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 Post subject:
PostPosted: Thu Jan 17, 2008 7:26 am 
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DLitwin wrote:
I think perhaps less charged language than "cheating" would lead to less of a divide in the conversation.


I think in this context it's comparable to computer game cheats. It doesn't imply anything negative or insulting it's just a clarification of how something was achieved.

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 Post subject:
PostPosted: Thu Jan 17, 2008 8:12 am 
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For me there are many different types of people solving puzzles. For example:

1. Self solvers (those who find the entire solution by themselves).
2. Half solvers (those who managed to solve part of the puzzle by themselves).
3. Speed solvers (those who can solve the puzzle fast, regardless if it is their own method or not).
4. Relaxed solvers (those who always take their time when solving a puzzle).
5. Profet solvers (those who have found a solution to a puzzle which has not been invented yet).
6. Cheat solvers (those who claim another's method was found by them).
7. Virtual solvers (those who enjoy playing with java, flash, or other computer type puzzles)
8. Emo solvers (those who hurt the puzzle or themselves after getting frustrated).
9. Math solvers (those who unfairly(?) use mathematical analysis to solve puzzles).
10. Blind solvers (those who can solve a puzzle without using the sense of sight)

Of course there are more... you may add your own category LOL

To summarize, I used to be an emo-math solver, but now I am more of a relaxed-self solver!

;)



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 Post subject: Re: cheating
PostPosted: Thu Jan 17, 2008 8:20 am 
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Tony Fisher wrote:
Toquinha1977 wrote:
I think the notion that anyone who learns any solution off the internet is a cheater is absolutely ridiculous. By that narrow definition, that means everyone responsible for every great scientific breakthrough, discovery, invention, or achievement is a cheater. We've all learned from someone else - that's how we've managed to advance as a civilization. If it weren't for "cheating", as it were, we would still be starting fires by going to the neighbouring village and stealing theirs.


There is a massive difference between using your existing knowledge and experience to cheating. How can anyone claim to have solved a puzzle if they have looked up the solution? If I copy a book that doesn't mean I have written it.

I'm a bit confused. If I copy a book I am doing more than using someone's else's knowledge of how to make a book, I'm taking it word for word. Wouldn't the cubing equivalent be going online to one of the places where you input the state of your cube and it tells you, move by move, exactly how to solve it instead of using a method found online which instead tells you what you need to know to solve it?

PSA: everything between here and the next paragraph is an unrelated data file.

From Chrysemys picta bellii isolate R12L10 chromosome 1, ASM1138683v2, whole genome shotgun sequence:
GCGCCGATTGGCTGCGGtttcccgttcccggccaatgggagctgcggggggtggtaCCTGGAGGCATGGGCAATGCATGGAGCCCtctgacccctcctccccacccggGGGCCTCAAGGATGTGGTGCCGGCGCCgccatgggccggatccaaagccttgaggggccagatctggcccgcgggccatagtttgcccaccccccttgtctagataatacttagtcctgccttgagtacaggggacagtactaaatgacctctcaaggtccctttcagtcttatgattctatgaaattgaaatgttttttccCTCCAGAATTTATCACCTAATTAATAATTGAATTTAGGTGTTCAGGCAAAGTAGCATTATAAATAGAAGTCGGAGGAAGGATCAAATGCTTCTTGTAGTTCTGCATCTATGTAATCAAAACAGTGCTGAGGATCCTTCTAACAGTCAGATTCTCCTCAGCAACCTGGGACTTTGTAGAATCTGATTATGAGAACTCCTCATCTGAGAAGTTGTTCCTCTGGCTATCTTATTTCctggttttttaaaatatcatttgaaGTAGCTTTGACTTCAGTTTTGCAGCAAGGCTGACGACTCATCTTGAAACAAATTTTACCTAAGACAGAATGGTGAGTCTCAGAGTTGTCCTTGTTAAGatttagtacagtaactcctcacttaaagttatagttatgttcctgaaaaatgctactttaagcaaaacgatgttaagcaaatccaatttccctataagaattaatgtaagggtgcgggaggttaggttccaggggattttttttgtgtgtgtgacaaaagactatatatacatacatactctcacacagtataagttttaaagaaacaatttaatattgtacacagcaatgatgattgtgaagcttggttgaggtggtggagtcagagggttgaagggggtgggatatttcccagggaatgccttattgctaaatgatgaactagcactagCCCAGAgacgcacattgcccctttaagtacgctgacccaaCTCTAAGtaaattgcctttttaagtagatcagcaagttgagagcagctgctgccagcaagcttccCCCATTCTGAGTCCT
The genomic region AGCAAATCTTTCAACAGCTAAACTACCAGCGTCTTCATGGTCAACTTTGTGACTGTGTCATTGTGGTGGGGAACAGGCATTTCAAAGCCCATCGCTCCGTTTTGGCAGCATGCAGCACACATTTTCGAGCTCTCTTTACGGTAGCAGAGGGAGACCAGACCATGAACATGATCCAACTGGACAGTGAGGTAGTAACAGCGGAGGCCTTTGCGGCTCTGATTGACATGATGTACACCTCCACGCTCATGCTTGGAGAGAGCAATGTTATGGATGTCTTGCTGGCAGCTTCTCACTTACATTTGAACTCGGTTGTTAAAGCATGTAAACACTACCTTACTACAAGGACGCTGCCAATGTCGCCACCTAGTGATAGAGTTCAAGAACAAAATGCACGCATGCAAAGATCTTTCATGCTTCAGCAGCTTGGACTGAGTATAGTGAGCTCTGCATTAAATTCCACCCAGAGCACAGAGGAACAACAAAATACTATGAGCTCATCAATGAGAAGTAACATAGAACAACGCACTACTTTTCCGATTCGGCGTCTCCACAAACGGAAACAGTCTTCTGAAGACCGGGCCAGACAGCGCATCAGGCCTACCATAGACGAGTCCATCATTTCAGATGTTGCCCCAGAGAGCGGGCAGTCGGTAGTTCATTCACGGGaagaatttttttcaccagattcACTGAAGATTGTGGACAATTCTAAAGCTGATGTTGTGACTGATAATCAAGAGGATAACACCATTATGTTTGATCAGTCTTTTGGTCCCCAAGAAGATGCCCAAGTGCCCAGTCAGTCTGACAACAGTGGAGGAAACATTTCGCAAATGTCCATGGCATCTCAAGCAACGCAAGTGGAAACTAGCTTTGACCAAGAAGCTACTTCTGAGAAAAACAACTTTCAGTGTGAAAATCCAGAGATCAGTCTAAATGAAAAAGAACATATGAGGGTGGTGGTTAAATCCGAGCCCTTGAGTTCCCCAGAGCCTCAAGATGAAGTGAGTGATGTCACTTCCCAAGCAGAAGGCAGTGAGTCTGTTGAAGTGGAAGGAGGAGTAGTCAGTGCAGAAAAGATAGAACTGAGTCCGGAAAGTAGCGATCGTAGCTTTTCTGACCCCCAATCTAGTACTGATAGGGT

It may or may not be a pointless distinction. I ask because, as far as I know, using someone else's method to write a book is only plagiarism if you end up with the same book. The odds of any two people, even using the same method, ending up with the same solve are negligible.

That's not what has me really confused though, what has me really confused is word search puzzles. You see, every time I do one I use the same method, I don't know whether I created it myself, I learned it from others, or it was a bit of both.

If we assume that I did learn it from someone else, does that make me a cheater?

I can be fairly sure that if I was taught the method I use the one who did it never saw the vast majority of the puzzles I have solved, but then again the one who writes an online solution never sees the vast majority of positions of the cube people reading it will encounter. The method I use will solve any word search puzzle, just as an online method for solving the cube will solve any position of the cube.

-

David J wrote:
No one has contacted me about it...am I the only one on this board who only uses his own solutions/algs?

I use only my own solution but it is identical to one I found online. The only difference is that the online solution is far better explained than I ever managed which, mercifully, makes it easier to remember.


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 Post subject: Re: cheating
PostPosted: Thu Jan 17, 2008 2:58 pm 
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Pembo wrote:
David J wrote:
No one has contacted me about it...am I the only one on this board who only uses his own solutions/algs?

David J

Well Thom uses K4, I use my version of K4 with everything found myself, I also have my Big Cubes method, along with my Cage method which I found all by myself. Not to mention my Square-1 solution, Dogic, oh and Pyraminx.